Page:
Alan Greenspan, Deflationist
Jude Wanniski
October 29, 1997


Wall Street responded positively to Alan Greenspanís opening comments this morning before the Joint Economic Committee. The DJIA jumped 125 points as Greenspan noted the sell-off in the market as having taken the froth off its recent exuberance. This was clearly taken as meaning he would not advocate raising interest rates on November 12 on the grounds of froth. The longer he talked in answering committee questions, though, the more the market lost those gains. The message today was clearer than ever that Greenspan is in a DEFLATIONIST mode, which means he only brought those arguments that support the idea that inflation, not deflation, is the problem we now face. Rep. Maurice Hinchey [D-NY] was the only committee member to flatly disagree, but instead of throwing facts in the Fed Chairmanís face, Hinchey simply argued that the economy will not grow more than 1Ĺ% next year, which will be bad for the workingman. Greenspan, feeling cheerful about the marketís recovery yesterday, told Hinchey his argument was reasonable and legitimate, and that in 18 months we would know if he or Hinchey turned out to be right.

Nobody on the committee was smart enough to ask Greenspan if he is concerned about the price of gold being at a lower level than it has been since he became chairman a decade ago, given the fact that Greenspan over the years has repeatedly cited gold as the best single indicator of incipient inflation. Now, because it has fallen by $70 in the past year while he has been warning about inflation, it seems to have lost its meaning to him as a signal. The prices of precious and base metals have been following in goldís footsteps, and will continue to do so if gold remains where it is. Wayne Angell, who also cited gold as a reason to raise interest rates when gold was rising, is now making the argument that goldís decline is not deflationary and is no reason to lower interest rates. Greenspan did say his goal is price stability, and he did not want prices to fall any more than he wanted prices to rise, but true to form, members of the Joint Economic Committee are too dense to cite falling prices and ask how he can justify his posture. He simply cites potential concerns about the unemployment rate getting too low, wages outrunning productivity, and the economy growing faster in aggregate than he would like it to grow. In his testimony he several times celebrated the marvels of the free market, except when he disagrees with its outcome.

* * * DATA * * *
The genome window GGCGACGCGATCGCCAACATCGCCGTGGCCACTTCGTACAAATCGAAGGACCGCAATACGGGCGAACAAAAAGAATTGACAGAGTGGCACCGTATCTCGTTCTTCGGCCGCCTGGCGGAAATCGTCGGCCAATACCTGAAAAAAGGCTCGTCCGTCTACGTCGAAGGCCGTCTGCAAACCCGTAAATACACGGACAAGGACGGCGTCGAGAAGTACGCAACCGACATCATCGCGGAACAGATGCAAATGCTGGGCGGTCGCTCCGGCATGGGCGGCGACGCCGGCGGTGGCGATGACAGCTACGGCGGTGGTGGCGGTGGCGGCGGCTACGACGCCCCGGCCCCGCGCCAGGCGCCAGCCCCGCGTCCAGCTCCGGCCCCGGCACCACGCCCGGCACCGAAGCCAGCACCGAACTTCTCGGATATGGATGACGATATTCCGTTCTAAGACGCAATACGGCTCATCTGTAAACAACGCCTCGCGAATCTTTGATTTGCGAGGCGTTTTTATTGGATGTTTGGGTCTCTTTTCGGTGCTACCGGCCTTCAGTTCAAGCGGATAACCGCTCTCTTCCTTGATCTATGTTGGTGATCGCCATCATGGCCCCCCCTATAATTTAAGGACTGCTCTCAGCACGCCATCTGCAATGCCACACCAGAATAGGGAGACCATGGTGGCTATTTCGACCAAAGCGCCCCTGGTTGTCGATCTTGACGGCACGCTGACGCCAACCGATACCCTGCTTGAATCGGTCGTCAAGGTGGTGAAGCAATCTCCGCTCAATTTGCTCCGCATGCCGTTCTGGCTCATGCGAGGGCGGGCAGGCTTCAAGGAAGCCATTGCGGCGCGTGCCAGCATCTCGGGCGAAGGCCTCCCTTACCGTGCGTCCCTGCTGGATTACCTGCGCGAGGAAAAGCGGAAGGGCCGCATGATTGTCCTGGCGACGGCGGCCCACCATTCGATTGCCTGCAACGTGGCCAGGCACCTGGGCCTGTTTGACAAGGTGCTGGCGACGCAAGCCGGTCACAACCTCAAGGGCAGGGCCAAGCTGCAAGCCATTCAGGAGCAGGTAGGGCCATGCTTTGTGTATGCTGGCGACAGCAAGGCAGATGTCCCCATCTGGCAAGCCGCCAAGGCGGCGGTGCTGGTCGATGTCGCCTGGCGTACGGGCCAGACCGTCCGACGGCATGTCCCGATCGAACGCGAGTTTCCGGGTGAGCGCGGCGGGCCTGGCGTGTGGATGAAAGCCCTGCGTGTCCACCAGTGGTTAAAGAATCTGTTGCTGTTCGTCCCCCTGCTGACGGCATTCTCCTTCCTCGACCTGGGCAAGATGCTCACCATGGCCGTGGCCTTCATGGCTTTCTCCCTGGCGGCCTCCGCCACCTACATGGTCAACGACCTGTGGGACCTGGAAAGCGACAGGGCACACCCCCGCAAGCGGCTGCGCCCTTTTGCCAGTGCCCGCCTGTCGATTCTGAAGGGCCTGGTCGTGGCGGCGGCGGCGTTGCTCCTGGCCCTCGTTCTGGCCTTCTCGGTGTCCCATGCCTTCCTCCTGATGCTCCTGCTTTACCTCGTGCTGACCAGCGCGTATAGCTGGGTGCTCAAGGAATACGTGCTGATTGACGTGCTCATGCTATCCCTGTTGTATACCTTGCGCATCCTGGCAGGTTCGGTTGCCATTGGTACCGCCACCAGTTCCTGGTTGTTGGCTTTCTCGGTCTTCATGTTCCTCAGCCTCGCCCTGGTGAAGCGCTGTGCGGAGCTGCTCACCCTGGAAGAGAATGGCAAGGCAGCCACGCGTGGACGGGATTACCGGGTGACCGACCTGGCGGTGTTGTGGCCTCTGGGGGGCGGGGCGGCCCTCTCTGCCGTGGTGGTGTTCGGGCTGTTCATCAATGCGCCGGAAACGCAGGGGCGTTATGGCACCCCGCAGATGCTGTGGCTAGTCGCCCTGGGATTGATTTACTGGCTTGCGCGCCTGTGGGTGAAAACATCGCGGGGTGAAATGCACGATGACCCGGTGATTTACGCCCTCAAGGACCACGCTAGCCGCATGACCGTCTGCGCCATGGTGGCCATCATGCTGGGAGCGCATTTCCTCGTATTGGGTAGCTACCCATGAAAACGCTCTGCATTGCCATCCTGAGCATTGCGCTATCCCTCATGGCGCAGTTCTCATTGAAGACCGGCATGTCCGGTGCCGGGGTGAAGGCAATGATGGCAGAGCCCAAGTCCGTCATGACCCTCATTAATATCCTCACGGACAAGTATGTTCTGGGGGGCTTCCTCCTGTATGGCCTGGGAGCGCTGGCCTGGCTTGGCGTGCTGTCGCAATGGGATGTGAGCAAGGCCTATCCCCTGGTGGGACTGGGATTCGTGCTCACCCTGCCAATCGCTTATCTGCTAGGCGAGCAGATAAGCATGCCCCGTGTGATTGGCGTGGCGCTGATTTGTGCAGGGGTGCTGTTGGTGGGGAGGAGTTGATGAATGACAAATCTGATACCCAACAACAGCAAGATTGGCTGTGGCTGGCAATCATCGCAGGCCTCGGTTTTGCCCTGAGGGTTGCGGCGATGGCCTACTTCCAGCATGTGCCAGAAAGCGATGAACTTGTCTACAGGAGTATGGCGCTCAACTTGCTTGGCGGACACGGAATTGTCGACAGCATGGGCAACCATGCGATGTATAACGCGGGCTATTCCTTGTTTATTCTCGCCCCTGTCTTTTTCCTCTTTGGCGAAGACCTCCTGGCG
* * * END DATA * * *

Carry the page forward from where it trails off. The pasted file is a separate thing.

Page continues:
What we have gained this week is Hong Kongís successful defense of its currency, which remains pegged to the deflationary U.S. dollar. As we noted last week in ďAsian Flu,Ē a devaluation of the HK dollar would have pulled Chinaís yuan with it. The financial risks would be compounded by the political risks associated with economic decline on the mainland. As it is, this latest test of the HK/dollar peg provides a tenuous anchor for the region. It remains worrisome that both the Bank of Japan and the Bundesbank seem determined to deflate the yen and DM even faster than the dollar, which would be fine at $350 gold but not at $312. The froth really has come off the equity markets, with risk-takers everywhere pulling in their horns. Greenspan does not see recession yet, but thatís only because he does not see the economic declines getting started around the world. Now we have to wait for the weakness to show up in government statistics here before Greenspan will consider an end to his deflation.